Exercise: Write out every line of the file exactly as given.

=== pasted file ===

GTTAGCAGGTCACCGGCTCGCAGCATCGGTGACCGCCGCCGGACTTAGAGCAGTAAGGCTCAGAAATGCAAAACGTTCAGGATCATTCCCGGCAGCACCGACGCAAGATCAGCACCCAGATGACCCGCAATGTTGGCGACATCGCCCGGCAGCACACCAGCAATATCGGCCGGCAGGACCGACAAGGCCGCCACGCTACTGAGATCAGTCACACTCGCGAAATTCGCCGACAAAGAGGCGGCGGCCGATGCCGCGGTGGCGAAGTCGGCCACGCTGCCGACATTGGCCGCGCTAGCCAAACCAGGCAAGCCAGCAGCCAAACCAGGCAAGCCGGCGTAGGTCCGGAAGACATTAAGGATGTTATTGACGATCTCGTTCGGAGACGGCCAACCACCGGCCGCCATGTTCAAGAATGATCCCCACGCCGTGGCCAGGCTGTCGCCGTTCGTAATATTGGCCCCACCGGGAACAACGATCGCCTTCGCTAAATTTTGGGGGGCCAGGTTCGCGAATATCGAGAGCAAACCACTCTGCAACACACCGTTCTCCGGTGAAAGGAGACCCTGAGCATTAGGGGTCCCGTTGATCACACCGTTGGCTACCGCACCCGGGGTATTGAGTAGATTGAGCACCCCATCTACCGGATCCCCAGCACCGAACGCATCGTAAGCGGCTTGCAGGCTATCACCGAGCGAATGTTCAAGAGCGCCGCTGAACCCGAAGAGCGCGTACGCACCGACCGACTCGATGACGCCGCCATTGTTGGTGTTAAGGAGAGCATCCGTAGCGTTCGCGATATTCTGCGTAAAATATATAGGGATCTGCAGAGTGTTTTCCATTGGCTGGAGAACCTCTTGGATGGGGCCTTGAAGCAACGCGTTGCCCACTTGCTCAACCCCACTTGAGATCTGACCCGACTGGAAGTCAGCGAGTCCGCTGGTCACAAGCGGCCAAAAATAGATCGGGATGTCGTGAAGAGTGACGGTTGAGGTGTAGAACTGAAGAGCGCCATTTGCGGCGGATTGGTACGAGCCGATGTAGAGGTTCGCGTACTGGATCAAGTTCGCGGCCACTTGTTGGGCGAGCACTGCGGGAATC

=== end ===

GTTAGCAGGTCACCGGCTCGCAGCATCGGTGACCGCCGCCGGACTTAGAGCAGTAAGGCTCAGAAATGCAAAACGTTCAGGATCATTCCCGGCAGCACCGACGCAAGATCAGCACCCAGATGACCCGCAATGTTGGCGACATCGCCCGGCAGCACACCAGCAATATCGGCCGGCAGGACCGACAAGGCCGCCACGCTACTGAGATCAGTCACACTCGCGAAATTCGCCGACAAAGAGGCGGCGGCCGATGCCGCGGTGGCGAAGTCGGCCACGCTGCCGACATTGGCCGCGCTAGCCAAACCAGGCAAGCCAGCAGCCAAACCAGGCAAGCCGGCGTAGGTCCGGAAGACATTAAGGATGTTATTGACGATCTCGTTCGGAGACGGCCAACCACCGGCCGCCATGTTCAAGAATGATCCCCACGCCGTGGCCAGGCTGTCGCCGTTCGTAATATTGGCCCCACCGGGAACAACGATCGCCTTCGCTAAATTTTGGGGGGCCAGGTTCGCGAATATCGAGAGCAAACCACTCTGCAACACACCGTTCTCCGGTGAAAGGAGACCCTGAGCATTAGGGGTCCCGTTGATCACACCGTTGGCTACCGCACCCGGGGTATTGAGTAGATTGAGCACCCCATCTACCGGATCCCCAGCACCGAACGCATCGTAAGCGGCTTGCAGGCTATCACCGAGCGAATGTTCAAGAGCGCCGCTGAACCCGAAGAGCGCGTACGCACCGACCGACTCGATGACGCCGCCATTGTTGGTGTTAAGGAGAGCATCCGTAGCGTTCGCGATATTCTGCGTAAAATATATAGGGATCTGCAGAGTGTTTTCCATTGGCTGGAGAACCTCTTGGATGGGGCCTTGAAGCAACGCGTTGCCCACTTGCTCAACCCCACTTGAGATCTGACCCGACTGGAAGTCAGCGAGTCCGCTGGTCACAAGCGGCCAAAAATAGATCGGGATGTCGTGAAGAGTGACGGTTGAGGTGTAGAACTGAAGAGCGCCATTTGCGGCGGATTGGTACGAGCCGATGTAGAGGTTCGCGTACTGGATCAAGTTCGCGGCCACTTGTTGGGCGAGCACTGCGGGAATC